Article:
From the largest biodiversity database in the world that maps over 1.7-million species in participating countries, to the company that promises to deliver your parcel to exactly where you are in real time, geo-location technologies are already being put through their paces in South Africa.
In particular, a host of industries — although definitely not any wildlife — stand to benefit from the location data created by connected devices.
Its range of applications include everything from hyper-convenient parcel delivery services to helping marketers reach on-the-go consumers in the era of mobile. Here’s how.
Mapping your audiences
Location data is one of many important tools in a marketer’s arsenal, as it provides insights that basic demographic information and browsing history cannot. It reveals where audiences go and, as a result, what they love to do.
Whether that’s visiting shopping malls or coffee shops, location data can fill in the gaps where other data sources fall short, and bridge the physical and digital worlds to help build a holistic picture of how consumers move through both.
In the past, for instance, brands with a physical outlet in a shopping mall could only reach their in-store visitors online if they were signed up to a loyalty card scheme. But by collecting anonymised device IDs from the mall’s public WiFi network, marketers are now able to easily link the online and offline worlds.
This means their digital campaigns can reach new audiences of immense size who, importantly, are already familiar with that brand because they have visited or at least passed by its store.
Putting insights into action
With location data at their fingertips alongside other data sources, the old adage of delivering an ad at the right time and place starts to take on new meaning. Based on their audience’s real-time location, marketers can determine which time, device or format is best – because where consumers are in the world strongly affects how receptive they are to ads.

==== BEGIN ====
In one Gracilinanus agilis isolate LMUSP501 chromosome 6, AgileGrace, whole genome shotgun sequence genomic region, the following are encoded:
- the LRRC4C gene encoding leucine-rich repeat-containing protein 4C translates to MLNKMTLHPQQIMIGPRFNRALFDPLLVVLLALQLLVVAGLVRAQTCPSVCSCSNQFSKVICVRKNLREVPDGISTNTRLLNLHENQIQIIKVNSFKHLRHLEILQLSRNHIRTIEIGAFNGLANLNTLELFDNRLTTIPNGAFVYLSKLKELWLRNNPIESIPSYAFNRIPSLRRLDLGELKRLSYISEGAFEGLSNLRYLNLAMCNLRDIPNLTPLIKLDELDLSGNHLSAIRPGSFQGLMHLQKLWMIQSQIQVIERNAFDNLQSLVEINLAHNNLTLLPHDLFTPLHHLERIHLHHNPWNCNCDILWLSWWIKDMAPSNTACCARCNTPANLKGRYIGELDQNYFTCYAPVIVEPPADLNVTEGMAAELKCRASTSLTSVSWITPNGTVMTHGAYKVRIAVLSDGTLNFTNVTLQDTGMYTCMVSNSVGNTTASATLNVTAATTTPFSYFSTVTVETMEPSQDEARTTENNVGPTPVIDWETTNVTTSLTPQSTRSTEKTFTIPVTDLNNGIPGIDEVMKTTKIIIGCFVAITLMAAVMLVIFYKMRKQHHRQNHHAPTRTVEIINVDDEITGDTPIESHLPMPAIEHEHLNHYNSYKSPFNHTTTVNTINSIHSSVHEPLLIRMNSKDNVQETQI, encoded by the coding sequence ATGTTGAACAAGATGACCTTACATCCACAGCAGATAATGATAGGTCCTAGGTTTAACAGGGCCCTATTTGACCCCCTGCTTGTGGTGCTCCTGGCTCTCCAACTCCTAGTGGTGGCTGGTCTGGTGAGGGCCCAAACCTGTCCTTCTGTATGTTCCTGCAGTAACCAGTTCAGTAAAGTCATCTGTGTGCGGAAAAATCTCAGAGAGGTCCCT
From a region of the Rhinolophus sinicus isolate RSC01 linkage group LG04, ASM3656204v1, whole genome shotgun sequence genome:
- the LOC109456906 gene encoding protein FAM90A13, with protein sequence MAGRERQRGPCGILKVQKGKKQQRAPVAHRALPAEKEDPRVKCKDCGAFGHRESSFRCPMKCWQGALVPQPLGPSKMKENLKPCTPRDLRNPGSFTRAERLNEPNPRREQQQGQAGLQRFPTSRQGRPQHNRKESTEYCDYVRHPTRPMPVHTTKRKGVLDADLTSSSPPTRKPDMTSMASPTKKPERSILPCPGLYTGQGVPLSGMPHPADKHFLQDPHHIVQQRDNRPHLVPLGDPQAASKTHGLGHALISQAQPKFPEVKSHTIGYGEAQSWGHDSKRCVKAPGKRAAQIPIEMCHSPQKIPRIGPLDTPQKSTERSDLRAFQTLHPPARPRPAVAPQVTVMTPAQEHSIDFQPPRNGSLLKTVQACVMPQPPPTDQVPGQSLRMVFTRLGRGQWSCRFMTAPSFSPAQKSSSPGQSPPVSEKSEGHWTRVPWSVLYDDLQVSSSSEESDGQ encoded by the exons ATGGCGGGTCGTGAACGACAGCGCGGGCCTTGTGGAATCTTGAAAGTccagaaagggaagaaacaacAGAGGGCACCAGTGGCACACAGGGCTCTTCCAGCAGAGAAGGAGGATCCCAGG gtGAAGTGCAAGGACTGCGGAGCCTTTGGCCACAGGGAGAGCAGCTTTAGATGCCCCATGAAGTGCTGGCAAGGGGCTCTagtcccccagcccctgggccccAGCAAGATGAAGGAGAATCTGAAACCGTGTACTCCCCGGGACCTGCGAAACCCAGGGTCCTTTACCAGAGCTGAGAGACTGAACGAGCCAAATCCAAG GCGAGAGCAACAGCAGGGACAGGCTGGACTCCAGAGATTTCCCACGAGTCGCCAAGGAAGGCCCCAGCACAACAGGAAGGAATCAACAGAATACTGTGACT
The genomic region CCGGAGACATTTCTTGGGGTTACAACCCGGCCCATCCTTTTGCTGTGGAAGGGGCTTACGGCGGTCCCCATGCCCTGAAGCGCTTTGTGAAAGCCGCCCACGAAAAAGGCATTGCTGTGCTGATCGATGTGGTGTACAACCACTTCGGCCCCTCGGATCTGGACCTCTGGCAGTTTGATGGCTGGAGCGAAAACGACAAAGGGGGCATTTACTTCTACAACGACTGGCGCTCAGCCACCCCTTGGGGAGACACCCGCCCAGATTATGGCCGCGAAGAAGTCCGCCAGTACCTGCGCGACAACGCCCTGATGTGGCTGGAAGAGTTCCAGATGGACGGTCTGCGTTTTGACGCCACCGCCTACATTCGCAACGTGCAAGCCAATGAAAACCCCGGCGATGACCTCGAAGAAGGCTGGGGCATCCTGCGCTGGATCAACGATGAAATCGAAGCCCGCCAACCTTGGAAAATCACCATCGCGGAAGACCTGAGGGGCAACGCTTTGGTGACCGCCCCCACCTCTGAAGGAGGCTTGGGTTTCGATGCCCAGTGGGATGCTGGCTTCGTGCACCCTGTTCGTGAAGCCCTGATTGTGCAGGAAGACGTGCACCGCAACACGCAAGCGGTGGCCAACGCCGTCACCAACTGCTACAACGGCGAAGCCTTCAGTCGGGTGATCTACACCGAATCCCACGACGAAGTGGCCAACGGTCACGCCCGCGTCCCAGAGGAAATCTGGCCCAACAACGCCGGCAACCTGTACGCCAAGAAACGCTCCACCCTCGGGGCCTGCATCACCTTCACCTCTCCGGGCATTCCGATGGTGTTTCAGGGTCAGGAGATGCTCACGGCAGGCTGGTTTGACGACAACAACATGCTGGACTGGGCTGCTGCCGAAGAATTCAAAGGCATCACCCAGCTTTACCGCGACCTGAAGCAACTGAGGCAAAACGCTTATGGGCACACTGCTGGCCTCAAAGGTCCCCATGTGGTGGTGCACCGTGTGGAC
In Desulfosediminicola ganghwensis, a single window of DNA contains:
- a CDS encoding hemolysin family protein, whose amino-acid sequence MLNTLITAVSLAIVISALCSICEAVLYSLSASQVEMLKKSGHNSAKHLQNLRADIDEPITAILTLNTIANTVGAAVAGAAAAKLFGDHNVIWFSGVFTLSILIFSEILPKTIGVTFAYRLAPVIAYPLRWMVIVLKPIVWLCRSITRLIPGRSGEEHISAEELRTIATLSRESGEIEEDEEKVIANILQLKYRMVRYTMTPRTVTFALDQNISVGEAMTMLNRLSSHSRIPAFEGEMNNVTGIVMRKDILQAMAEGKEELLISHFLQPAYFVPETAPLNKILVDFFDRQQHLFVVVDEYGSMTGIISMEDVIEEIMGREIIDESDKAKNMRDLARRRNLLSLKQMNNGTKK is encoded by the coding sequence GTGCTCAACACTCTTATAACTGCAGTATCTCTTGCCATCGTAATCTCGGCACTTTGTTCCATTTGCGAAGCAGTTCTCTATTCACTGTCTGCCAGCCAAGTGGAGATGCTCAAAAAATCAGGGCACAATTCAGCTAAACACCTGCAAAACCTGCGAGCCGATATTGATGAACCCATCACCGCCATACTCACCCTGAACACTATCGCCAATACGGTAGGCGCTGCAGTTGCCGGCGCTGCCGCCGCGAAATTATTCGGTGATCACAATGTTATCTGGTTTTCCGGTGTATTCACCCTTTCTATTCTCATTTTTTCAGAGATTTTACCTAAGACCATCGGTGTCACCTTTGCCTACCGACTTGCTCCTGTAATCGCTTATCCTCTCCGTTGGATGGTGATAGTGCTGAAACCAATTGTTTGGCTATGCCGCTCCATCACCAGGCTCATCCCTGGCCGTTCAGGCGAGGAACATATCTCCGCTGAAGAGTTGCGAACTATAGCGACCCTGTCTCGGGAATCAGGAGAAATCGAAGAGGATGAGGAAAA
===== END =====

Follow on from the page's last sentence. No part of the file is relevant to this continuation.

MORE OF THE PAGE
An audience’s historic location data might suggest habits like regular visits to the gym on weekday evenings and to their local Starbucks outlet on Saturday mornings. But if a consumer is presented with a video ad while at the office, they’ll be too busy to find out about offers from a nearby gym or coffee hangout.
What they’re far more likely to appreciate is a quick email with a discount voucher for items on the breakfast menu when they’re en route to their Saturday morning latte. Or perhaps an ad offering them a free trial as they pass a newly-opened gym on their way home — both of which are possible using beacon technology.
Tallying up your results
It’s all about location – even attribution. Because while it’s easy to track how an online ad led to a conversion on an online store, the same isn’t true for an offline purchase. For instance, how can a marketer of a food chain hope to find out whether their most recent campaign increased footfall or not?
One option is trying to detect whether there was any increase in revenue in the days immediately following the campaign, but a boost in sales could be random and down to correlation, not causation.
One way to be certain is with anonymised device IDs. If a device ID is picked up on the restaurant’s WiFi network following a campaign using a shopping mall’s WiFi network, it is fair for the marketer to assume that their campaign worked a charm. And if that chain has branches from Johannesburg to Cape Town, the same strategy can be applied across the country.
Similarly, a single large venue like a sports arena can use its WiFi network to build new audience segments and attribute actions such as repeat visits accurately at scale.
By showing who audiences are based on where they go, location data is becoming an essential part of a marketer’s toolkit, helping them engage audiences when they’re most receptive and measure campaigns with the utmost certainty.
By 2021, the global app economy is predicted to be worth a staggering US$6.3-trillion, and South Africa is at the forefront of the African continent as the country that uses apps more than any other. It looks like the usefulness of cookies for SA marketers will dwindle as the value of location data from app use grows.
As a nation that’s constantly on the move with their smartphones in their pockets, it’s fair to say that South Africa’s going mobile.